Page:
They talked about their playing days and how they never made the money some of the players earn nowadays, which they bitterly regretted.
McNair noticed that Simone never had to get his hand in his pocket for a drink as they were all paid for by Lyon supporters who remembered fondly Simone’s performances when playing for their home team all those years ago. McNair pointed this out to Simone telling him that he had to get his own drinks in Edinburgh and that he was a lucky sod.
After two thoroughly enjoyable nights with Simone McNair continued on his journey south. The longest stretch from Lyon to Fuengirola was going to take two days to complete and unfortunately he didn’t know anyone who lived somewhere on route where he could crash for a night or two. Except Bradley Gardner, who he knew lived near Barcelona somewhere, but as he had blocked his calls he didn’t think he would get a comfy bed for the night with him, even if he knew where he lived.
He had watched Bradley help Scotland to shock the world by winning the Euros and wanted to thank him personally. He had made an awful lot of money out of his bets, helped in no small way by Bradley’s exploits. He was probably on holiday somewhere exotic anyway, he thought as he crossed over the France – Spain border just south of Perpignan on to the E15 and the AP-7 which would take him down through the Costas to his ultimate destination.
As it was over 1,100 kilometres to Fuengirola he decided to stay overnight in Valencia which was roughly half way. He had thought about speaking to Jose Sanchez who had joined Hearts after he had retired, but knowing he was close to Bradley wasn’t going to open any doors. Although Sanchez played for Arsenal, he knew he was from Valencia originally and might have been able to sort him out somewhere to stay on the cheap. Still, with his winnings and proceeds from the sale of his house in Edinburgh, he didn’t really need to ponce off of anyone anymore and could afford a decent hotel for the night.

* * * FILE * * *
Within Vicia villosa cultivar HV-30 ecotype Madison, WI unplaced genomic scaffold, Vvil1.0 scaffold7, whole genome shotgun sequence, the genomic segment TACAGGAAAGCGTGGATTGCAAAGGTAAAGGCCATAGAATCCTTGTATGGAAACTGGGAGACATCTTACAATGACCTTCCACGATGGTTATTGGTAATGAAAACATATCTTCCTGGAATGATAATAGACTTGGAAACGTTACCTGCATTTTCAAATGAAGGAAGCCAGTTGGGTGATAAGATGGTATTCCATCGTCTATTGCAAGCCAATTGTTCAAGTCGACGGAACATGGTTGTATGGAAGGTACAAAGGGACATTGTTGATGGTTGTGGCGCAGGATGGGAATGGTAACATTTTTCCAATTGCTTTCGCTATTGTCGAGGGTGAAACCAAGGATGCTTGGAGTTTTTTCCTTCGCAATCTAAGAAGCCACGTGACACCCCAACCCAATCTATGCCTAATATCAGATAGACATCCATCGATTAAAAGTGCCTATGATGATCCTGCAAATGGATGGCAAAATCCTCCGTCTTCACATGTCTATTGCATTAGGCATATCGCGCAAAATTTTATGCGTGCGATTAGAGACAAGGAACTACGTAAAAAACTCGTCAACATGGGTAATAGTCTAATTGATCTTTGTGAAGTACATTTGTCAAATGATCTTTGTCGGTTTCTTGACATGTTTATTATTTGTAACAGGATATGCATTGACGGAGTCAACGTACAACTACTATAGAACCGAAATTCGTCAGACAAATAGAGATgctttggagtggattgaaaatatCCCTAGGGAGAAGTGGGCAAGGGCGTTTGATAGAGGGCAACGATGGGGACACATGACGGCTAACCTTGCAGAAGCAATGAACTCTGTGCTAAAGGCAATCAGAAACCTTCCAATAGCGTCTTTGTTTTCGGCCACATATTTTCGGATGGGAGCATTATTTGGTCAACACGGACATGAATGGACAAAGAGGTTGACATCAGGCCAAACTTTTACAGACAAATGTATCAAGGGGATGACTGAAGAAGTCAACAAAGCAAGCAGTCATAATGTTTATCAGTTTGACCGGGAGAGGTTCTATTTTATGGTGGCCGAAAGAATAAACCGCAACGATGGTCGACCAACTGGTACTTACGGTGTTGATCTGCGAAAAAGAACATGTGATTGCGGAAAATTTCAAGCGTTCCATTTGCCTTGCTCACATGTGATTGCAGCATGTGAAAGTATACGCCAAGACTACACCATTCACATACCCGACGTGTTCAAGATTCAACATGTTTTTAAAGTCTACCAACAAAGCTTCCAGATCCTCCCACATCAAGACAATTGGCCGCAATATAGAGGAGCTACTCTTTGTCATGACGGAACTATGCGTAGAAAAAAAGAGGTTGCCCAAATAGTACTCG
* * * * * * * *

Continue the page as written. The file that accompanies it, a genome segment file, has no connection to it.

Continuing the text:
He arrived at the hotel in Valencia just before 4pm after a six hour drive along the coast admiring the stunning views along the way. Once he had unpacked he went for a stroll through the main parts of Valencia sampling a few beers and a passable paella on the way. He could get used to this life, he smiled.
Up nice and early the next morning, he loaded up the van and set off on the last leg of his journey which would take around six hours to complete. He had decided to take the scenic inland route through Tomelloso and Cordoba then down to Malaga past Mijas and into Fuengirola. Mijas rang a slight bell for him, but he couldn’t put his finger on it.
He found his hotel after driving around the one way system in Fuengirola, arriving just in time to drop the hired van off at the local branch of Enterprise before they closed. They had charged him more than enough to drop off the van there as it would cost them loads to bring it back unless they found another Brit who had given up on living the Spanish dream and wanted a van to pack their stuff in to move back to the UK.
Once he had checked in, he phoned the estate agent on his mobile as it was out of office hours. They confirmed the viewings for the next day; a couple of nice apartments in Fuengirola, one in Benalmedina and another in Torremolinos which he didn’t really fancy as it sounded like it was too much of a holiday resort.
One thing he found out when looking at these places was that it was difficult to get away from the thousands of Brits who had moved there over the years. If he wanted seclusion, he would have to look inland more at places like Mijas, although there were golf resorts everywhere so it would be hard to get away from them even in the villages.
It would do for now, he thought as he wrote down the addresses of the properties he was going to view. The nice weather, the cheap food and beer and the fact that he wouldn’t have to speak Spanish much would compensate for not getting everything he wanted. Anyway, he could always look for somewhere better once he had settled in.
He smiled as he raised yet another beer to his lips. Yes, he thought. This life will do very well, thank you.